In my dreams now I am scouting for books. I dreamt last night of being in Portland, Maine or rather going to Portland, Maine and looking for books at flea markets, used goods stores, second-hand shops. In the dream, I wasn't finding anything special but - I was looking. I also had to hurry since I had to fly to Seattle later in the day and look there for books as well.
In my waking life, books are keyboard clicks away. Easy to find, too easy. Of course, half of the search - the physical search is the handling of a book. The thrill of discovery. The validation of a decent sale. Like when I found a copy of a local history book in Pennsylvania that was signed by both authors, and to have it sell for over $100.00. That's cool. That's why I do it. Rescuing unwanted books and finding better homes for them. Like place orphans into good homes. Similar in a way.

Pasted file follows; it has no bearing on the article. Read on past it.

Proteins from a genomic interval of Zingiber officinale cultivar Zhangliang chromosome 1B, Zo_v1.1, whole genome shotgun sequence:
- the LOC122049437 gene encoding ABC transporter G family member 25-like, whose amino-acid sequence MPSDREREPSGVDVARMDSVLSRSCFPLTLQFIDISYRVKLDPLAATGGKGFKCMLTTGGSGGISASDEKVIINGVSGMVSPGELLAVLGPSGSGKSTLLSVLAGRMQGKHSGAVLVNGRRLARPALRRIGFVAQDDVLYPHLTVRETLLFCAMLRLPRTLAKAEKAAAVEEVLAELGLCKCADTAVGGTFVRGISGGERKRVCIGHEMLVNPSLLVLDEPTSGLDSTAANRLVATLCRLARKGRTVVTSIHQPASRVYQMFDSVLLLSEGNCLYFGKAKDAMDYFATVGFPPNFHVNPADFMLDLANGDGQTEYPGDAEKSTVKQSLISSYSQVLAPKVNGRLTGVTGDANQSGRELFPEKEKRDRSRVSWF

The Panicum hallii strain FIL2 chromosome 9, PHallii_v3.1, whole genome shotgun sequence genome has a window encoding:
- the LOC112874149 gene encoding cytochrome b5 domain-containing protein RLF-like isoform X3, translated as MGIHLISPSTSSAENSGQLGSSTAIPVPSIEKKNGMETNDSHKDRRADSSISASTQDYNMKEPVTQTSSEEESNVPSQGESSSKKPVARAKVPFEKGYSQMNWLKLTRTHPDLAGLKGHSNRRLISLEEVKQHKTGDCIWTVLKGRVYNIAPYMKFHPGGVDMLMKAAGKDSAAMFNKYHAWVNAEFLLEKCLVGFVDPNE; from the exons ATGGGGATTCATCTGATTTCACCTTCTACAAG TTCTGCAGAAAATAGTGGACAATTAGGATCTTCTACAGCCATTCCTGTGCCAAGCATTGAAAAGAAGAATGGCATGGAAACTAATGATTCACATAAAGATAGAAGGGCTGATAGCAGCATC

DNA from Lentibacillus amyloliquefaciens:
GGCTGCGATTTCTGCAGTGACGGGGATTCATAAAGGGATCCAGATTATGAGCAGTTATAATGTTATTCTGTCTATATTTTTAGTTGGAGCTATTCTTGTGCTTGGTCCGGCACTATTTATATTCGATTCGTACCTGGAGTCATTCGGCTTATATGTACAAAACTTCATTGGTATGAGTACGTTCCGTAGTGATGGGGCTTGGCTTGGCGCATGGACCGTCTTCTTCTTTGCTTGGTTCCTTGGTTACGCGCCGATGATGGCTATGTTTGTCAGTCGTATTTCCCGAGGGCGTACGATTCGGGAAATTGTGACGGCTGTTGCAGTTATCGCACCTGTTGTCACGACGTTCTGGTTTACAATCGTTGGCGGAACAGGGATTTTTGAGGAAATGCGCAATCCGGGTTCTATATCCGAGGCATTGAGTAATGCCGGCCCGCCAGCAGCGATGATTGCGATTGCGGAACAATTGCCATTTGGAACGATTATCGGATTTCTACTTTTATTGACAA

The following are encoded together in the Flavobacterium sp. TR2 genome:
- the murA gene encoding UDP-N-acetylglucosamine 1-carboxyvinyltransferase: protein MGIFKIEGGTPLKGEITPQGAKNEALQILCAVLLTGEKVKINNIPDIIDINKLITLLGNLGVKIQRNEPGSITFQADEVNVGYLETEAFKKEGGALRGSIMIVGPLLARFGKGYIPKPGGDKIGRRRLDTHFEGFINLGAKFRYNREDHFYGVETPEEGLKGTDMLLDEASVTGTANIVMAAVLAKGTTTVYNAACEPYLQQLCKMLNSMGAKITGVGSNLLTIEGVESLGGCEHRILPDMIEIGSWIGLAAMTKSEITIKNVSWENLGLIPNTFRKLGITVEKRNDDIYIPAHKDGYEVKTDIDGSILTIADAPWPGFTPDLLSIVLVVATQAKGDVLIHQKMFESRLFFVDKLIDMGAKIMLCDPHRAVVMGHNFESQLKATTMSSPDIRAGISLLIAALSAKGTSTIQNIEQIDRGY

The down side of electronic pursuits is when a book, say Minutes to Go by Burroughs, Corso, Gysin, and Beiles comes from across the pond (England) and there's a note written on the inside front cover saying that this is not the copy I want. I want the hard-bound version from 1957(1959?) and not this Beach Books paperback edition with flimsy cover. Shucks! Is that true? Is the very rare hard-bound first edition that much better? I am glad to have any copy of this book. It's an important document in the history of "cut-up". For that alone, it's worth having - but is this copy really that inferior? Would it have made a difference if I had handled the book before buying it? The book has a provenance, it's an association copy. Did someone warn Michael Butterworth that he had the wrong copy? The note goes on to suggest a different book. The note, I failed to mention, was on the inside front of the book.